The main method of mining large placer tin deposits is by bucket-line dredging. The alluvium containing the tin is excavated and transported by a continuous chain of buckets to the interior of the dredge where it is washed and roughly concentrated. In South-East Asia particularly, smaller deposits, or those unsuitable for dredging (e.g. because the bedrock is very rough) are worked by gravel pumping. The alluvium is broken up by a high pressure jet of water and the resulting slurry is pumped to the concentrating plant.
The cassiterite rich slurry is further concentrated by gravity separation methods, which involve flushing the slurry with a stream of water over equipment such as jigs, spirals, or shaking tables. This separates the heavy cassiterite from the lighter minerals such as quartz, feldspar and mica. Impurities of unwanted heavier minerals, like iron oxides, are separated using magnetic or electrostatic separation. The end product is a cassiterite concentrate containing about 70% tin.
Vein and disseminated tin deposits are less common, and mined by similar hard rock mining methods used for other non-ferrous ores such as zinc. The ore is broken by drilling and blasting, transported to a processing plant where it is crushed and ground and then concentrated using gravity methods. The concentrate is usually of a lower grade (about 50% tin) than placer concentrate because of the fine grain size of the cassiterite and the difficulty of removing all the associated sulphide minerals.
The first step in processing the tin is ensuring that a suitable ore concentrate is formed. Tin ores that contain high sulphide mineral contents have to undergo an additional process, whereby the ore is baked at 500-600°C to burn the sulphur. Flotation is not as efficient for tin as it is for sulphide ores, it is becoming more frequently used to improve the amount of tin recovered from both primary ores and reprocessing to recover tin from processed waste material.
Once a suitable ore concentrate is produced, the tin is extracted from the cassiterite using a smelting method. Reverberatory furnaces are used to smelt the concentrate in a process that takes 10 to 12 hours. The furnace charge consists of a mixture of crushed cassiterite, a carbon source to act as a reducing agent, and a crushed limestone powder to act as a flux, all of which are heated to between 1200 and 1400°C.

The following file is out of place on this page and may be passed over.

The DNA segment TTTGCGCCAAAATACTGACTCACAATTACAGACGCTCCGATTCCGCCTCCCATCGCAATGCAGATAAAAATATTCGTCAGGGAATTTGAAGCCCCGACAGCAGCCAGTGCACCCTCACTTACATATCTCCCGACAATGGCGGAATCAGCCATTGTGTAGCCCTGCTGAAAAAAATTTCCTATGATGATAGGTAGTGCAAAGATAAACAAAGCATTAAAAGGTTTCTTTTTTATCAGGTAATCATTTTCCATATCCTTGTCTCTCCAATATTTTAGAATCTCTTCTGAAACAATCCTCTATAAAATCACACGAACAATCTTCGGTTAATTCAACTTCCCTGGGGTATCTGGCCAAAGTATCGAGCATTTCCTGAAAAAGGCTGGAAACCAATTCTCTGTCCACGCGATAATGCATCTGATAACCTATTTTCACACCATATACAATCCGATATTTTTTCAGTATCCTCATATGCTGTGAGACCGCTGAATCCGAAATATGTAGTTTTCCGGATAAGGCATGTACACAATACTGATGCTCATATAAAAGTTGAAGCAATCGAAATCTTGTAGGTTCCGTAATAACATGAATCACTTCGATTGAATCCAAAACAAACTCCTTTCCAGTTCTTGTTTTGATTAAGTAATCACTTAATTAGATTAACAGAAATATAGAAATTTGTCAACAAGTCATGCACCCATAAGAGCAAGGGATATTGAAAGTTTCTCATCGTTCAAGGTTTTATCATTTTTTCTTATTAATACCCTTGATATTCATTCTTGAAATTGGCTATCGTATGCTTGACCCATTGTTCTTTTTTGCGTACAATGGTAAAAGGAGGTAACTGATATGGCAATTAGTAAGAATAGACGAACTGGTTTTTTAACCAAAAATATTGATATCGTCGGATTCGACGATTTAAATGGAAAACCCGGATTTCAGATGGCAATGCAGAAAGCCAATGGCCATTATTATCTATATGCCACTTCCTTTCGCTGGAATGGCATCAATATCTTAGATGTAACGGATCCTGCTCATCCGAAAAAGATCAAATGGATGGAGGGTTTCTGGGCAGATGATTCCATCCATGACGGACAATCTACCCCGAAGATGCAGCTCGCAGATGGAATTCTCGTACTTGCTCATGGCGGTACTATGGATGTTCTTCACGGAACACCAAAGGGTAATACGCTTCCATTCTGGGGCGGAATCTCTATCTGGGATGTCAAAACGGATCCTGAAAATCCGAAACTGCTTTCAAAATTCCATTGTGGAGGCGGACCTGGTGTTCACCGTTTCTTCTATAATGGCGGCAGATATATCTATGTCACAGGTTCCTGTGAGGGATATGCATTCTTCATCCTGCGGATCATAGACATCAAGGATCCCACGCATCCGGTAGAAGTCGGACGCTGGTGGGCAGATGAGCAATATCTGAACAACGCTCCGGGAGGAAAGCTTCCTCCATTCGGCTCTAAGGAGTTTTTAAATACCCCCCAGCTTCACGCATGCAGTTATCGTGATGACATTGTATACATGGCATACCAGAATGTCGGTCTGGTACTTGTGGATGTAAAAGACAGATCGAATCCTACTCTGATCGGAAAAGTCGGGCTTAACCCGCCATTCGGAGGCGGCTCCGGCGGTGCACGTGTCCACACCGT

The oxygen in the cassiterite will bond with the carbon source, reducing the cassiterite to tin, while the limestone acts as a melting flux, assisting in forming a molten solution, which will absorb many of the other impurities. The molten batch is tipped into a settler in which the heavier molten tin settles to the bottom while the slag, all the waste material, overflows into pots. The molten tin from the bottom of the settler is cast into slabs or “pigs” (each weighing about 34 kg) for refining. The cooled slag, which often still contains 10-25% tin, is crushed and re-smelted for additional tin recovery.
Tin produced by smelting concentrate or slag commonly contains metallic impurities which must be removed by refining before the tin is marketed. Refining techniques include heat treatment or electrolytic processes. Heat treatment is the more widely used method and involves heating the tin from smelters on an inclined hearth to a temperature just above the melting point of pure tin, but below that of the melting point of the impurities. The relatively pure molten tin flows into a kettle while the impurities remain behind forming a residue which is re-treated to recover more tin. As there is not a great demand for tin of extremely high-purity, the more costly electrolytic method is rarely used.
Tin concentrate produced at Greenbushes Mine (WA) also contains tantalum, niobium and antimony. The concentrate is smelted in an electric furnace and tantalum and niobium are recovered from the slag. The tin produced here retains a small amount of antimony and is used for alloys.